This post contains spoilers.
“What’s the worst that could happen?”
That’s the question Clive, a genetic engineer, poses to his partner in both work and life, Elsa, regarding the possibility of having a child together. The rest of Splice goes on to answer that question, and the perspective is not an optimistic one.
While sporadically debating the pros and cons of making a baby the old fashioned way, the two scientists create a creature, eventually named “Dren,” by splicing genetic material from different animals – including human genes from Elsa, who becomes a de facto mother. Splice explores a number of fraught topics, including the politics of male-female relationships, the nature of motherhood, and the ethics of genetic engineering and abortion. One of the less explored topics, however, is what the film says about the working mother, specifically. While the waters are a bit murky on the subject, look at it in the right light and Splice could very well be a cautionary tale for the career woman considering motherhood.
From the outset, the film shows Elsa as an ambitious scientist who loves her job – and who loves her life exactly the way it is. Her boyfriend Clive is the one who wants to change things, gently but insistently prodding Elsa about altering their lives to make room for a baby. Elsa makes it clear that she’s not interested in doing so, stating, “I don’t want to bend my life to suit some third party that doesn’t even exist yet.” She also suggests they wait until they “crack male pregnancy,” suggesting that she may never be interested, for a variety of reasons. However, Clive continues to pester Elsa to change her mind. It’s apparent that Clive represents the good, “normal” man who wants expected things like a nuclear family, blissfully unaware of the lasting effects a child would have on his female partner’s body and career. Elsa represents the abnormal, and impliedly wrong, approach to living as a woman: putting herself before her womb.
Elsa takes the ultimate gamble when she inserts her own genetic material into the amalgam that is Dren. This presents the central conflict of Elsa’s character: her repressed desire to be a mother, and her larger desire to remain in control of her own life, body, and career. Splice goes on to suggest that these two desires are inherently incompatible, and further, that attempting to “have it all” is a punishable offense.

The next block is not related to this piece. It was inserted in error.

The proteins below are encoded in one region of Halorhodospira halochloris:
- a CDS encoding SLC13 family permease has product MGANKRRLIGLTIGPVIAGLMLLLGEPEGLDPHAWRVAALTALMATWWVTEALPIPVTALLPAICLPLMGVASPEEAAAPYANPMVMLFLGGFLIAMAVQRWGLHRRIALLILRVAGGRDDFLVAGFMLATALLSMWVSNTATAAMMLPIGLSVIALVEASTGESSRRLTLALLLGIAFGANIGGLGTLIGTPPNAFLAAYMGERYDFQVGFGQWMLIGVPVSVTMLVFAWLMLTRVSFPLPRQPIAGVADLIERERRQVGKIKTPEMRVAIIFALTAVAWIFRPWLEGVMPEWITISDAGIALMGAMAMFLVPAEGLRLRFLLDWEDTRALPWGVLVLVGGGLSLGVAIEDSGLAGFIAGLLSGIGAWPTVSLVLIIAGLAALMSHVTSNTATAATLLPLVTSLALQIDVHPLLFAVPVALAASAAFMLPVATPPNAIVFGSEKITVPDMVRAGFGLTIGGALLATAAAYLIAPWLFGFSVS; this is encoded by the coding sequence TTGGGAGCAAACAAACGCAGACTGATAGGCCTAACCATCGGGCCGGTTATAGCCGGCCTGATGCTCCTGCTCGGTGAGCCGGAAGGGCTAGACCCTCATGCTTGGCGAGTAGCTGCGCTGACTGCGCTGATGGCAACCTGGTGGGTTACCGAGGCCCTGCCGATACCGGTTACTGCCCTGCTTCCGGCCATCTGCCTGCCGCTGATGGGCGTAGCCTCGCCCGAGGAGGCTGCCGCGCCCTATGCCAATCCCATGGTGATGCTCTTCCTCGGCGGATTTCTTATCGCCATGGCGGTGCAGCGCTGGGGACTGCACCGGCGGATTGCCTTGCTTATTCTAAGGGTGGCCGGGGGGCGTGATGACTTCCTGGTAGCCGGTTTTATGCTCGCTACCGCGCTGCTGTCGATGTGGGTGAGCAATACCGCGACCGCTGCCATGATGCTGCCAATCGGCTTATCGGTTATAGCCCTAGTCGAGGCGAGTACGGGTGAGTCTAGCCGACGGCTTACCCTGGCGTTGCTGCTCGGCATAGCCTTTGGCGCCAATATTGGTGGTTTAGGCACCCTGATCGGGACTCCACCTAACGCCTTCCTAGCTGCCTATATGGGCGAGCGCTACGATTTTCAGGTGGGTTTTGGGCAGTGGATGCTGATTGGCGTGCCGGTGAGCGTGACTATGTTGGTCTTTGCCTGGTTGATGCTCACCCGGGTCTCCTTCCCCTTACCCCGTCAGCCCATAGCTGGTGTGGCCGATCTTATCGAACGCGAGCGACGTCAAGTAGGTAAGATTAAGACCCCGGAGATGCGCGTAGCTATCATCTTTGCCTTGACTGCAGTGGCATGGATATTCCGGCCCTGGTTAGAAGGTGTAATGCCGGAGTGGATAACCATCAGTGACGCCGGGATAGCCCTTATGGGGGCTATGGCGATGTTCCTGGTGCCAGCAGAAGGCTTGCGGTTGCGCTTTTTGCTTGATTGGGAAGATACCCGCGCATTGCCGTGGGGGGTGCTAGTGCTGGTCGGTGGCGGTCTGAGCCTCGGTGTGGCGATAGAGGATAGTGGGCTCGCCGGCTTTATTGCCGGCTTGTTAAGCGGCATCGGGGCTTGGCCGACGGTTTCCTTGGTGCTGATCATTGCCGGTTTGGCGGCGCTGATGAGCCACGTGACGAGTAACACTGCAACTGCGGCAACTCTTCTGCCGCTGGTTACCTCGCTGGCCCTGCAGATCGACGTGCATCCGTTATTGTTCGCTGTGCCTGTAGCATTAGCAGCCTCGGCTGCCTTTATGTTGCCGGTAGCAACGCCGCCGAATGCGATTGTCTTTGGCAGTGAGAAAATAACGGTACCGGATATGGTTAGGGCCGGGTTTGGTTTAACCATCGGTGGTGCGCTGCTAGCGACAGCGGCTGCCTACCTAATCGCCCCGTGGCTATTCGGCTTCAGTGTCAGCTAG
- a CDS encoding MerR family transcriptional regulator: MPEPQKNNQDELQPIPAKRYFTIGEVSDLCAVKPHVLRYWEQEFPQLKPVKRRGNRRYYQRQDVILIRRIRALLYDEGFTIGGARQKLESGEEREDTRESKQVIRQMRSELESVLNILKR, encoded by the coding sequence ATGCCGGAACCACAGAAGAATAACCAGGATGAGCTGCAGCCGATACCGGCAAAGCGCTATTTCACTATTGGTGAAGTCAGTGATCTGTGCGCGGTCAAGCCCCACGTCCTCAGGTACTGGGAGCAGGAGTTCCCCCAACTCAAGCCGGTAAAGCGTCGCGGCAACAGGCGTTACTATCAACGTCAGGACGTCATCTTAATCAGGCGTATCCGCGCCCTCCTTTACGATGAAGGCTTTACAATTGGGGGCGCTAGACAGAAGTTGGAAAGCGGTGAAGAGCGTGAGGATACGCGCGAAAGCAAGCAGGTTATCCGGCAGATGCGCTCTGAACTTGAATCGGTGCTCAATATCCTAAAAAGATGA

When it comes to pseudo-motherhood, Elsa can’t do anything right, at least in Clive’s opinion. At the beginning, he reprimands her for treating Dren “like a pet” rather than a specimen. Clive’s fear illustrates how stereotypically female attributes, such as the ability to nurture, are considered weaknesses in a male-dominated profession like science, and the work world in general. Elsa sees potential in Dren that reaches far beyond the original goals of the experiment, but the film only presents this new facet of her character as a negative. It makes Elsa emotional, and therefore a danger to the sterile work world she inhabits.
As Dren matures and becomes more volatile, she grows closer to Clive, who she begins to see as a potential mate (and, disturbingly, vice versa), and becomes resentful of Elsa’s restrictive presence. Clive remains critical of Elsa’s reactions to parenthood as she begins to shift from doting mother to controlling mother, suddenly finding her not maternal enough for his liking. Although we discover that Elsa has deep-seated issues with her own mother that hinder her ability to parent effectively, we also see that as the only parental figure left in the equation, she is obliged to become more and more domineering in order to keep their unauthorized experiment under wraps.
It’s at this point that Elsa becomes fundamentally unable to reconcile her roles as mother and scientist. Faced with a wild, fully grown Dren who doesn’t want to be told what to do, Elsa reestablishes control the only way she knows how: by force. She knocks Dren unconscious, ties her down, and surgically removes the stinger she has on her tail. Elsa then uses the stinger to synthesize the protein her team has been attempting to make all along. It is her greatest accomplishment, and also her coldest, most calculating moment, divorcing her entirely from the mother figure she once represented to Dren. It seems that in order to find success in her job, Elsa has to renounce her maternal side completely.
In the final act of Splice, Dren transitions from female to male (the final part of her life cycle, foreshadowed earlier in the film). Dren then rapes Elsa, for reasons left unexplained. Perhaps it’s simply Dren’s animal instinct, but it comes across as punishment; punishment for being too ambitious in realms not traditionally female (Elsa’s career, science), or punishment for not finding fulfillment in the roles women are “supposed” to find fulfillment (motherhood and wifedom). No matter how you splice it, the film does not treat Elsa’s nonconformance with much kindness or sympathy, and for better or worse it reads as a blaring warning sign to women like her: attempting to “have it all” can be deadly.
This post originally appeared as a post on Bitch Flicks.